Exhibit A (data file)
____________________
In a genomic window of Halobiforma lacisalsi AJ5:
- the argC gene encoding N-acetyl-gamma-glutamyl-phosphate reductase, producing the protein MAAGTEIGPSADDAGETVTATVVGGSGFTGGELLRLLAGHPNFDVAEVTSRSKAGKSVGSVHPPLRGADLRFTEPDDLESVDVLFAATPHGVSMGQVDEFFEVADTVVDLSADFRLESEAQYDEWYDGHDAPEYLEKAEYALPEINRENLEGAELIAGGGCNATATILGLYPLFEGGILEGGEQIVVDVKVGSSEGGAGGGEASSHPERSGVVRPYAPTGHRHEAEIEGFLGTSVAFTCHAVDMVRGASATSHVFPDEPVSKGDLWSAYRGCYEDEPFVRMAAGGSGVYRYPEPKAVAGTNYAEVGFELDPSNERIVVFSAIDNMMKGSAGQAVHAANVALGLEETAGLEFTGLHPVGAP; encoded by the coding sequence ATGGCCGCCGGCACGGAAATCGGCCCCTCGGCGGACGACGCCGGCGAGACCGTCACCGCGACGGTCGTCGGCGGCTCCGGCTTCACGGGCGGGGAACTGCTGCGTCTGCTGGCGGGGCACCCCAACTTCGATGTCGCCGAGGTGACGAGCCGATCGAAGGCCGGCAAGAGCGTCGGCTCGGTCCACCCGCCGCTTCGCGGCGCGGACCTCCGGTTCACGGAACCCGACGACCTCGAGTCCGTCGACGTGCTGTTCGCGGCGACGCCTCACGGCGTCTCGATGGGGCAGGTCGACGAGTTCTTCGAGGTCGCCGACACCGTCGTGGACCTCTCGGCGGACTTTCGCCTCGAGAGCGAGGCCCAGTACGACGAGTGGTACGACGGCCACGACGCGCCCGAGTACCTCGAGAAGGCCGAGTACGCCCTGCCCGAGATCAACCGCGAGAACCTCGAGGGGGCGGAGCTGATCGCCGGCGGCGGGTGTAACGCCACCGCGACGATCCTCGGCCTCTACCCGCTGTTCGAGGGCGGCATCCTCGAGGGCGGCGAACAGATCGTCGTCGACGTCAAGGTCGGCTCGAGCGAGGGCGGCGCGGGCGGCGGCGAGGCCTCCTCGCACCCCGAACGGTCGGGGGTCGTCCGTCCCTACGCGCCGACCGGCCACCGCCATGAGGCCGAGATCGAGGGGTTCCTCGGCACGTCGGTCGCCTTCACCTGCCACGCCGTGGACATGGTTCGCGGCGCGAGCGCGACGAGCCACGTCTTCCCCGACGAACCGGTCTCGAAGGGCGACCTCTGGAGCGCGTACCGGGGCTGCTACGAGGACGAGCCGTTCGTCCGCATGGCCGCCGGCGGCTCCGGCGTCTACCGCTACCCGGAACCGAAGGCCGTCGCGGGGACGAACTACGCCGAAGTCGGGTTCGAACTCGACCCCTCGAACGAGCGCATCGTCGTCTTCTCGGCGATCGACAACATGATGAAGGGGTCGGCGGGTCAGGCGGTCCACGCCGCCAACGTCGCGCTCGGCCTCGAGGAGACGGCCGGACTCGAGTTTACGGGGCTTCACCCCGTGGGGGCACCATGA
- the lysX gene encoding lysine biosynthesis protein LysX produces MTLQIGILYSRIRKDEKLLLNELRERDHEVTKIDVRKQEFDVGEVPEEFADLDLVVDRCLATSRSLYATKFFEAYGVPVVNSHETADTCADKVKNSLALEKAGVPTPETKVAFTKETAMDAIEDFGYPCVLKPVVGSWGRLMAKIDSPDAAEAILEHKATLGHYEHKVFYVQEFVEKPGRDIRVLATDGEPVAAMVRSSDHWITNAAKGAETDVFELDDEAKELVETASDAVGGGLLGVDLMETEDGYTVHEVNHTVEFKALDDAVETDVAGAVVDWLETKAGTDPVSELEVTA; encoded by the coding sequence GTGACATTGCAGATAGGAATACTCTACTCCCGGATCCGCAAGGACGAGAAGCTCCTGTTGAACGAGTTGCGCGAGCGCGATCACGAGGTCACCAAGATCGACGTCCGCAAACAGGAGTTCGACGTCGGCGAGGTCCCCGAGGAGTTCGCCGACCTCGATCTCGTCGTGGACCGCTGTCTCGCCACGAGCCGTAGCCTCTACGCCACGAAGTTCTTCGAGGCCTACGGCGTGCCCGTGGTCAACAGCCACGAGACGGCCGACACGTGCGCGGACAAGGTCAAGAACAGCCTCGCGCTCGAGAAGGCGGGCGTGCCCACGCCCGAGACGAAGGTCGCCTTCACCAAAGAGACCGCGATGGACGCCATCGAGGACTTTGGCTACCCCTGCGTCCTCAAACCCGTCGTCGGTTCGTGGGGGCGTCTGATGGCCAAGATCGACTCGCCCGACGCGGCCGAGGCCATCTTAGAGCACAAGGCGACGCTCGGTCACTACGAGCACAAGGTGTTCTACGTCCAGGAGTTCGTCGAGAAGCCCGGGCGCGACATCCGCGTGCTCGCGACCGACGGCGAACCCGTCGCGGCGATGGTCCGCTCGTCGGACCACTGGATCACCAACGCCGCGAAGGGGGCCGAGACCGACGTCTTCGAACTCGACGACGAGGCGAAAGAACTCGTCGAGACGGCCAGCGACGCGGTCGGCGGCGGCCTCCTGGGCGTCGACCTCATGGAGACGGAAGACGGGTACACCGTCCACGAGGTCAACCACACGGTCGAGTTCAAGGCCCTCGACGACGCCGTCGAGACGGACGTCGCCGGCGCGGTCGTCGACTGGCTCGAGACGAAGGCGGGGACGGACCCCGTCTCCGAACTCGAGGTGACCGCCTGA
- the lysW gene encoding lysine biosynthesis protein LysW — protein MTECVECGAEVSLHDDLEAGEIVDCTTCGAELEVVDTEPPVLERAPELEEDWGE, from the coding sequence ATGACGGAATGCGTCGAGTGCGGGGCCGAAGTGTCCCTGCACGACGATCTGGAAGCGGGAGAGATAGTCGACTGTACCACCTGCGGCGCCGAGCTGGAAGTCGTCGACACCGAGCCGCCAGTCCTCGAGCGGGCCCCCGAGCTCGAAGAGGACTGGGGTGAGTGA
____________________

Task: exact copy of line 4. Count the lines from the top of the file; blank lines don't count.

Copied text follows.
- the lysW gene encoding lysine biosynthesis protein LysW — protein MTECVECGAEVSLHDDLEAGEIVDCTTCGAELEVVDTEPPVLERAPELEEDWGE, from the coding sequence ATGACGGAATGCGTCGAGTGCGGGGCCGAAGTGTCCCTGCACGACGATCTGGAAGCGGGAGAGATAGTCGACTGTACCACCTGCGGCGCCGAGCTGGAAGTCGTCGACACCGAGCCGCCAGTCCTCGAGCGGGCCCCCGAGCTCGAAGAGGACTGGGGTGAGTGA